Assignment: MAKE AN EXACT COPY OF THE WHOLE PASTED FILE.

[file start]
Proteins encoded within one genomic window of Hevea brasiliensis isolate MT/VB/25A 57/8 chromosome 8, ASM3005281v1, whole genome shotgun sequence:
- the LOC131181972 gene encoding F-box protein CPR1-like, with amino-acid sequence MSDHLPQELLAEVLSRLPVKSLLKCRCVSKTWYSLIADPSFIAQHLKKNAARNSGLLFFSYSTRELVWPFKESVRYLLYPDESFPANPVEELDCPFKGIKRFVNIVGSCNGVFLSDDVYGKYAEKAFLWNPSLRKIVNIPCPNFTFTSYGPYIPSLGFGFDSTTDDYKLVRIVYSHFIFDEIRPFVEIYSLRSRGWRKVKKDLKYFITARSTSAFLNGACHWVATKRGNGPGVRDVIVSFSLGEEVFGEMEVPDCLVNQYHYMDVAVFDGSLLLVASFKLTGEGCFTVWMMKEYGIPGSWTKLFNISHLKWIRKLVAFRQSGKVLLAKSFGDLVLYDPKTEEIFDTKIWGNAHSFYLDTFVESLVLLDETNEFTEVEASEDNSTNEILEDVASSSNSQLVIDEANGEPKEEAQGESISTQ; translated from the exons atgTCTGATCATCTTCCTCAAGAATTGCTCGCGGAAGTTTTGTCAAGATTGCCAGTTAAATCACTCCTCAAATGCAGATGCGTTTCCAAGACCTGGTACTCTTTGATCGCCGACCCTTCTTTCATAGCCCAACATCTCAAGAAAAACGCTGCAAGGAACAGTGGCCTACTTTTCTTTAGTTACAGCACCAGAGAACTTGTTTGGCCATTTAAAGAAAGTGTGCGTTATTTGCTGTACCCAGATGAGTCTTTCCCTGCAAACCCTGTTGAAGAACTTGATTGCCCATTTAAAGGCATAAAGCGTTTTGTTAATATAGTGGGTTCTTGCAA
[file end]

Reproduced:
Proteins encoded within one genomic window of Hevea brasiliensis isolate MT/VB/25A 57/8 chromosome 8, ASM3005281v1, whole genome shotgun sequence:
- the LOC131181972 gene encoding F-box protein CPR1-like, with amino-acid sequence MSDHLPQELLAEVLSRLPVKSLLKCRCVSKTWYSLIADPSFIAQHLKKNAARNSGLLFFSYSTRELVWPFKESVRYLLYPDESFPANPVEELDCPFKGIKRFVNIVGSCNGVFLSDDVYGKYAEKAFLWNPSLRKIVNIPCPNFTFTSYGPYIPSLGFGFDSTTDDYKLVRIVYSHFIFDEIRPFVEIYSLRSRGWRKVKKDLKYFITARSTSAFLNGACHWVATKRGNGPGVRDVIVSFSLGEEVFGEMEVPDCLVNQYHYMDVAVFDGSLLLVASFKLTGEGCFTVWMMKEYGIPGSWTKLFNISHLKWIRKLVAFRQSGKVLLAKSFGDLVLYDPKTEEIFDTKIWGNAHSFYLDTFVESLVLLDETNEFTEVEASEDNSTNEILEDVASSSNSQLVIDEANGEPKEEAQGESISTQ; translated from the exons atgTCTGATCATCTTCCTCAAGAATTGCTCGCGGAAGTTTTGTCAAGATTGCCAGTTAAATCACTCCTCAAATGCAGATGCGTTTCCAAGACCTGGTACTCTTTGATCGCCGACCCTTCTTTCATAGCCCAACATCTCAAGAAAAACGCTGCAAGGAACAGTGGCCTACTTTTCTTTAGTTACAGCACCAGAGAACTTGTTTGGCCATTTAAAGAAAGTGTGCGTTATTTGCTGTACCCAGATGAGTCTTTCCCTGCAAACCCTGTTGAAGAACTTGATTGCCCATTTAAAGGCATAAAGCGTTTTGTTAATATAGTGGGTTCTTGCAA